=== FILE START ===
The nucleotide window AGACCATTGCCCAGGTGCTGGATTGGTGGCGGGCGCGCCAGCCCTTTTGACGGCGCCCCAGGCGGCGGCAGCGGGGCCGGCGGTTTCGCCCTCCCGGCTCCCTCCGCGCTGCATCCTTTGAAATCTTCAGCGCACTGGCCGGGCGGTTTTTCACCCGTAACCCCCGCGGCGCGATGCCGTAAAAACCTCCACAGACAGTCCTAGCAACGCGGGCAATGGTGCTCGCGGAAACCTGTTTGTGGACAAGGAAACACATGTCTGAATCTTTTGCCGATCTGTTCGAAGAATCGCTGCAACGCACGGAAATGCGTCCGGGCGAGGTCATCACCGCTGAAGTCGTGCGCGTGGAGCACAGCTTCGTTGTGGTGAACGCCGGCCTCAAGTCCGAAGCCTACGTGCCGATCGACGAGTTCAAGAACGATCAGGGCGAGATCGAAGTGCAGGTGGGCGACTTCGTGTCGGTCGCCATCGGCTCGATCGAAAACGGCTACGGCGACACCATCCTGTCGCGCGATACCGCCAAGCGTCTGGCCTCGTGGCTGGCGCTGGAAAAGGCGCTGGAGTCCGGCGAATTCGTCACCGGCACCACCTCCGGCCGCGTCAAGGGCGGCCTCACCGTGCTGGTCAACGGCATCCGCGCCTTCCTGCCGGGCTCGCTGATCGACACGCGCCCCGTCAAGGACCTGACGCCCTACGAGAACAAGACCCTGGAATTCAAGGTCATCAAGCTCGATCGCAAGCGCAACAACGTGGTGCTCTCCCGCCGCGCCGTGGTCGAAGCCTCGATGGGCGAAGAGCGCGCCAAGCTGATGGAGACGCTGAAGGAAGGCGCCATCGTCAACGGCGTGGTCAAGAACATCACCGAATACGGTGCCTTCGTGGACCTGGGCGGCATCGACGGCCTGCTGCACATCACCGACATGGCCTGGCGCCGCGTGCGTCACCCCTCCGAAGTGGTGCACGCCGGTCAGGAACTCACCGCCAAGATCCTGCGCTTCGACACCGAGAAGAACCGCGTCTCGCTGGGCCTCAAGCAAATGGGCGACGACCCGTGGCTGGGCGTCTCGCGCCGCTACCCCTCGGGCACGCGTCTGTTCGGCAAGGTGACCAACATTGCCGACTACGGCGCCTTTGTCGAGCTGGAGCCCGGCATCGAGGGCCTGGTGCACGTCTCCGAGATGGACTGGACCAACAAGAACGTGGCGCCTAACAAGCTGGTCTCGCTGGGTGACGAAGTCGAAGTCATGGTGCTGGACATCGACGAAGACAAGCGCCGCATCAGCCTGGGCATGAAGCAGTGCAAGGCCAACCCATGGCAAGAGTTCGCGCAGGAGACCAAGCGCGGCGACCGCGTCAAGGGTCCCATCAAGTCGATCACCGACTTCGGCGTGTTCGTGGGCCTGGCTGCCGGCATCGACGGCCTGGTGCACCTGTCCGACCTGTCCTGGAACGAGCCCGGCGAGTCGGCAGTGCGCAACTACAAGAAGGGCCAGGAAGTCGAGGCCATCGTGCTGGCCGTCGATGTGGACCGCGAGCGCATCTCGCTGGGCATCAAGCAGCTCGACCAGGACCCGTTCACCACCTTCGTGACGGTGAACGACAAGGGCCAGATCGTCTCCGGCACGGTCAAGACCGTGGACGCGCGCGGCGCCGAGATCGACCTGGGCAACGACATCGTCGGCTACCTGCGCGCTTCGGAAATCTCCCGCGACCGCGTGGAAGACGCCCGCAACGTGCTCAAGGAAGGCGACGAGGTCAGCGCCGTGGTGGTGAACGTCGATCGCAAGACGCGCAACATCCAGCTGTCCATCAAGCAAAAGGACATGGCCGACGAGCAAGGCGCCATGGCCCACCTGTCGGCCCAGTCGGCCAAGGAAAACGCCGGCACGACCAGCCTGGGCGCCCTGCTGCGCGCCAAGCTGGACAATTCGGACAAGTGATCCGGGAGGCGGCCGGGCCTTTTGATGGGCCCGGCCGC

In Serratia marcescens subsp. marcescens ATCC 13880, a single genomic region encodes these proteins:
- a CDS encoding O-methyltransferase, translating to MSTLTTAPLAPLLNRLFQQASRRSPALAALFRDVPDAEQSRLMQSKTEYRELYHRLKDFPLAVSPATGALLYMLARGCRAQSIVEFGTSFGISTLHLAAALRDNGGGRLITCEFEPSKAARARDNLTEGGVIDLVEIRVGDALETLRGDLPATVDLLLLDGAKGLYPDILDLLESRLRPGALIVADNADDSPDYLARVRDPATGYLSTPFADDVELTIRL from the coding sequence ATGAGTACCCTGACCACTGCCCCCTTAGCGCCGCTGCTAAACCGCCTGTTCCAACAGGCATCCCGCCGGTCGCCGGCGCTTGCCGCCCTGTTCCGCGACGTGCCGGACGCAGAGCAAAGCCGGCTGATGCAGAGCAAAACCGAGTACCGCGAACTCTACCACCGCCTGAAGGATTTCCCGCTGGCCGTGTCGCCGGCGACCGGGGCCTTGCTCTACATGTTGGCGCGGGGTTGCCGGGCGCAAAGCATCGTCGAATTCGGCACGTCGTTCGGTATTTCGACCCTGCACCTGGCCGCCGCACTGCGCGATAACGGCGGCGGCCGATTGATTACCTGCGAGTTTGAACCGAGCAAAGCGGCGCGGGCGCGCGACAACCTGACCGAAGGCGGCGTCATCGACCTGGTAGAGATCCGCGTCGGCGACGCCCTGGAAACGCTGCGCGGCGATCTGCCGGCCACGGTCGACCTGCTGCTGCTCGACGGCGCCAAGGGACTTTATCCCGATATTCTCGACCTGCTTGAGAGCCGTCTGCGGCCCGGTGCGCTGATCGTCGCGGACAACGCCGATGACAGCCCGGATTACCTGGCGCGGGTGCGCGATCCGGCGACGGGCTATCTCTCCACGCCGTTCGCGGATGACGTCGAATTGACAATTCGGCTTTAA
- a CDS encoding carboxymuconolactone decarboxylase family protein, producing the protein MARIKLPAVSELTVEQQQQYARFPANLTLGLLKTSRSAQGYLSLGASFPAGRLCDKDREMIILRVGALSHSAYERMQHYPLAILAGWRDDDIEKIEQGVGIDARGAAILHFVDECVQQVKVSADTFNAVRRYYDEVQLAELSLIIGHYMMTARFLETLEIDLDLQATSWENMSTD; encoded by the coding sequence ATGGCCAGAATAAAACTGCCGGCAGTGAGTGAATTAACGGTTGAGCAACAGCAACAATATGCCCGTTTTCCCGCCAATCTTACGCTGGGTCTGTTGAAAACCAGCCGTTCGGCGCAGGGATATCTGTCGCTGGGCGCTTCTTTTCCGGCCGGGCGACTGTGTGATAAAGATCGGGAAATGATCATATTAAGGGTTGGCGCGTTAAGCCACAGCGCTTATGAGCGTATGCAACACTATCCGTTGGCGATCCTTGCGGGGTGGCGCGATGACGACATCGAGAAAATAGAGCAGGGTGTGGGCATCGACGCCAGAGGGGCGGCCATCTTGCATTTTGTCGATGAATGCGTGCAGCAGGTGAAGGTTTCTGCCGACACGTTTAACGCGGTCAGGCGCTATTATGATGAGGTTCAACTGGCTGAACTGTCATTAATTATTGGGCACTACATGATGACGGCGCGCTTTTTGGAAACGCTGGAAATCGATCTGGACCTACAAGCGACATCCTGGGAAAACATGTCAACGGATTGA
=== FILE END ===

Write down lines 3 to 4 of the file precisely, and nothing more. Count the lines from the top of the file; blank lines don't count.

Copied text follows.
- a CDS encoding O-methyltransferase, translating to MSTLTTAPLAPLLNRLFQQASRRSPALAALFRDVPDAEQSRLMQSKTEYRELYHRLKDFPLAVSPATGALLYMLARGCRAQSIVEFGTSFGISTLHLAAALRDNGGGRLITCEFEPSKAARARDNLTEGGVIDLVEIRVGDALETLRGDLPATVDLLLLDGAKGLYPDILDLLESRLRPGALIVADNADDSPDYLARVRDPATGYLSTPFADDVELTIRL from the coding sequence ATGAGTACCCTGACCACTGCCCCCTTAGCGCCGCTGCTAAACCGCCTGTTCCAACAGGCATCCCGCCGGTCGCCGGCGCTTGCCGCCCTGTTCCGCGACGTGCCGGACGCAGAGCAAAGCCGGCTGATGCAGAGCAAAACCGAGTACCGCGAACTCTACCACCGCCTGAAGGATTTCCCGCTGGCCGTGTCGCCGGCGACCGGGGCCTTGCTCTACATGTTGGCGCGGGGTTGCCGGGCGCAAAGCATCGTCGAATTCGGCACGTCGTTCGGTATTTCGACCCTGCACCTGGCCGCCGCACTGCGCGATAACGGCGGCGGCCGATTGATTACCTGCGAGTTTGAACCGAGCAAAGCGGCGCGGGCGCGCGACAACCTGACCGAAGGCGGCGTCATCGACCTGGTAGAGATCCGCGTCGGCGACGCCCTGGAAACGCTGCGCGGCGATCTGCCGGCCACGGTCGACCTGCTGCTGCTCGACGGCGCCAAGGGACTTTATCCCGATATTCTCGACCTGCTTGAGAGCCGTCTGCGGCCCGGTGCGCTGATCGTCGCGGACAACGCCGATGACAGCCCGGATTACCTGGCGCGGGTGCGCGATCCGGCGACGGGCTATCTCTCCACGCCGTTCGCGGATGACGTCGAATTGACAATTCGGCTTTAA
- a CDS encoding carboxymuconolactone decarboxylase family protein, producing the protein MARIKLPAVSELTVEQQQQYARFPANLTLGLLKTSRSAQGYLSLGASFPAGRLCDKDREMIILRVGALSHSAYERMQHYPLAILAGWRDDDIEKIEQGVGIDARGAAILHFVDECVQQVKVSADTFNAVRRYYDEVQLAELSLIIGHYMMTARFLETLEIDLDLQATSWENMSTD; encoded by the coding sequence ATGGCCAGAATAAAACTGCCGGCAGTGAGTGAATTAACGGTTGAGCAACAGCAACAATATGCCCGTTTTCCCGCCAATCTTACGCTGGGTCTGTTGAAAACCAGCCGTTCGGCGCAGGGATATCTGTCGCTGGGCGCTTCTTTTCCGGCCGGGCGACTGTGTGATAAAGATCGGGAAATGATCATATTAAGGGTTGGCGCGTTAAGCCACAGCGCTTATGAGCGTATGCAACACTATCCGTTGGCGATCCTTGCGGGGTGGCGCGATGACGACATCGAGAAAATAGAGCAGGGTGTGGGCATCGACGCCAGAGGGGCGGCCATCTTGCATTTTGTCGATGAATGCGTGCAGCAGGTGAAGGTTTCTGCCGACACGTTTAACGCGGTCAGGCGCTATTATGATGAGGTTCAACTGGCTGAACTGTCATTAATTATTGGGCACTACATGATGACGGCGCGCTTTTTGGAAACGCTGGAAATCGATCTGGACCTACAAGCGACATCCTGGGAAAACATGTCAACGGATTGA